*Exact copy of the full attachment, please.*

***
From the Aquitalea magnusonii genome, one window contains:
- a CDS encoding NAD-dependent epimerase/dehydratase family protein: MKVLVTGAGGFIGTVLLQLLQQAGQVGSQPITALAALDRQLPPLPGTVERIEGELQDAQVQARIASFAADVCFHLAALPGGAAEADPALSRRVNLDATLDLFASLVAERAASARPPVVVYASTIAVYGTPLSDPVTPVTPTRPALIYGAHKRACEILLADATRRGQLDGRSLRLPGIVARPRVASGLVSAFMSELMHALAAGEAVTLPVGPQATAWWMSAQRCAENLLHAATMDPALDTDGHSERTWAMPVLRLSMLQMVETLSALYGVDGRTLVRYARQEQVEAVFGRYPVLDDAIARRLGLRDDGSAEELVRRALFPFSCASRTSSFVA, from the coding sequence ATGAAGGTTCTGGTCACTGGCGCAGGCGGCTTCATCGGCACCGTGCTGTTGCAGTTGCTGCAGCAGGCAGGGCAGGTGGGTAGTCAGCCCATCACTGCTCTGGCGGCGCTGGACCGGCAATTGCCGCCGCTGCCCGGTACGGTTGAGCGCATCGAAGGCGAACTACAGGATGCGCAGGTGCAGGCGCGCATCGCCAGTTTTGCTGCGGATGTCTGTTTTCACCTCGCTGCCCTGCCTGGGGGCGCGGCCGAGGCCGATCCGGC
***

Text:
From the Aquitalea magnusonii genome, one window contains:
- a CDS encoding NAD-dependent epimerase/dehydratase family protein: MKVLVTGAGGFIGTVLLQLLQQAGQVGSQPITALAALDRQLPPLPGTVERIEGELQDAQVQARIASFAADVCFHLAALPGGAAEADPALSRRVNLDATLDLFASLVAERAASARPPVVVYASTIAVYGTPLSDPVTPVTPTRPALIYGAHKRACEILLADATRRGQLDGRSLRLPGIVARPRVASGLVSAFMSELMHALAAGEAVTLPVGPQATAWWMSAQRCAENLLHAATMDPALDTDGHSERTWAMPVLRLSMLQMVETLSALYGVDGRTLVRYARQEQVEAVFGRYPVLDDAIARRLGLRDDGSAEELVRRALFPFSCASRTSSFVA, from the coding sequence ATGAAGGTTCTGGTCACTGGCGCAGGCGGCTTCATCGGCACCGTGCTGTTGCAGTTGCTGCAGCAGGCAGGGCAGGTGGGTAGTCAGCCCATCACTGCTCTGGCGGCGCTGGACCGGCAATTGCCGCCGCTGCCCGGTACGGTTGAGCGCATCGAAGGCGAACTACAGGATGCGCAGGTGCAGGCGCGCATCGCCAGTTTTGCTGCGGATGTCTGTTTTCACCTCGCTGCCCTGCCTGGGGGCGCGGCCGAGGCCGATCCGGC